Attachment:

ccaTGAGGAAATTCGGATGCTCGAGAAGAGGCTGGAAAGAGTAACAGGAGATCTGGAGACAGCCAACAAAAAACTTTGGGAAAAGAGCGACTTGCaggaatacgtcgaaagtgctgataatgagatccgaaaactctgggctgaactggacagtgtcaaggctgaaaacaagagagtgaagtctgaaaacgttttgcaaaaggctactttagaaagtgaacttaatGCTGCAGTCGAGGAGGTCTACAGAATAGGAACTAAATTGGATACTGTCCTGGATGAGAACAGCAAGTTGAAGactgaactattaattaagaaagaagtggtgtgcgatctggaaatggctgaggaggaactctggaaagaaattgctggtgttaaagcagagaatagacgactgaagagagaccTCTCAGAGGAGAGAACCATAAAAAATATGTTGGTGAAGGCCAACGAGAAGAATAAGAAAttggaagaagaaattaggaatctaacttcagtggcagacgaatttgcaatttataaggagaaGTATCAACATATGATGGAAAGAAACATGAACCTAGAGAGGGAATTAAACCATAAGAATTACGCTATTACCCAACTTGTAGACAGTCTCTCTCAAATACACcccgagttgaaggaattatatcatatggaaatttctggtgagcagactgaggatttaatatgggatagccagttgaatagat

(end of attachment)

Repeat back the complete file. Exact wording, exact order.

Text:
ccaTGAGGAAATTCGGATGCTCGAGAAGAGGCTGGAAAGAGTAACAGGAGATCTGGAGACAGCCAACAAAAAACTTTGGGAAAAGAGCGACTTGCaggaatacgtcgaaagtgctgataatgagatccgaaaactctgggctgaactggacagtgtcaaggctgaaaacaagagagtgaagtctgaaaacgttttgcaaaaggctactttagaaagtgaacttaatGCTGCAGTCGAGGAGGTCTACAGAATAGGAACTAAATTGGATACTGTCCTGGATGAGAACAGCAAGTTGAAGactgaactattaattaagaaagaagtggtgtgcgatctggaaatggctgaggaggaactctggaaagaaattgctggtgttaaagcagagaatagacgactgaagagagaccTCTCAGAGGAGAGAACCATAAAAAATATGTTGGTGAAGGCCAACGAGAAGAATAAGAAAttggaagaagaaattaggaatctaacttcagtggcagacgaatttgcaatttataaggagaaGTATCAACATATGATGGAAAGAAACATGAACCTAGAGAGGGAATTAAACCATAAGAATTACGCTATTACCCAACTTGTAGACAGTCTCTCTCAAATACACcccgagttgaaggaattatatcatatggaaatttctggtgagcagactgaggatttaatatgggatagccagttgaatagat